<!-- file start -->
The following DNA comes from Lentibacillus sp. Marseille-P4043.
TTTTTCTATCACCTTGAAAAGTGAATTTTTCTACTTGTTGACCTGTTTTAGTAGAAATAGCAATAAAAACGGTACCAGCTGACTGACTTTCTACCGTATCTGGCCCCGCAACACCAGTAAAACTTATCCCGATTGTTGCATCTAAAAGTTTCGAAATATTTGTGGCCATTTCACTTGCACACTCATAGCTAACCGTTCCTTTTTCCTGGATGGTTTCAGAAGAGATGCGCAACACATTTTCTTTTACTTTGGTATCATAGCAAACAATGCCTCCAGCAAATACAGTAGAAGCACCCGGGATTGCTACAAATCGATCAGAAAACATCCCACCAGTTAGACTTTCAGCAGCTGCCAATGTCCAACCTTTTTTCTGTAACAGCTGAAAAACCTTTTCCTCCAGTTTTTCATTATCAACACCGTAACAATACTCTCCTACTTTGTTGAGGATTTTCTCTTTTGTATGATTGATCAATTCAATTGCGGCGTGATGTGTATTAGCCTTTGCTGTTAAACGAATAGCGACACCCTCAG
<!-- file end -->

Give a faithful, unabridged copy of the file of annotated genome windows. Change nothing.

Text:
The following DNA comes from Lentibacillus sp. Marseille-P4043.
TTTTTCTATCACCTTGAAAAGTGAATTTTTCTACTTGTTGACCTGTTTTAGTAGAAATAGCAATAAAAACGGTACCAGCTGACTGACTTTCTACCGTATCTGGCCCCGCAACACCAGTAAAACTTATCCCGATTGTTGCATCTAAAAGTTTCGAAATATTTGTGGCCATTTCACTTGCACACTCATAGCTAACCGTTCCTTTTTCCTGGATGGTTTCAGAAGAGATGCGCAACACATTTTCTTTTACTTTGGTATCATAGCAAACAATGCCTCCAGCAAATACAGTAGAAGCACCCGGGATTGCTACAAATCGATCAGAAAACATCCCACCAGTTAGACTTTCAGCAGCTGCCAATGTCCAACCTTTTTTCTGTAACAGCTGAAAAACCTTTTCCTCCAGTTTTTCATTATCAACACCGTAACAATACTCTCCTACTTTGTTGAGGATTTTCTCTTTTGTATGATTGATCAATTCAATTGCGGCGTGATGTGTATTAGCCTTTGCTGTTAAACGAATAGCGACACCCTCAG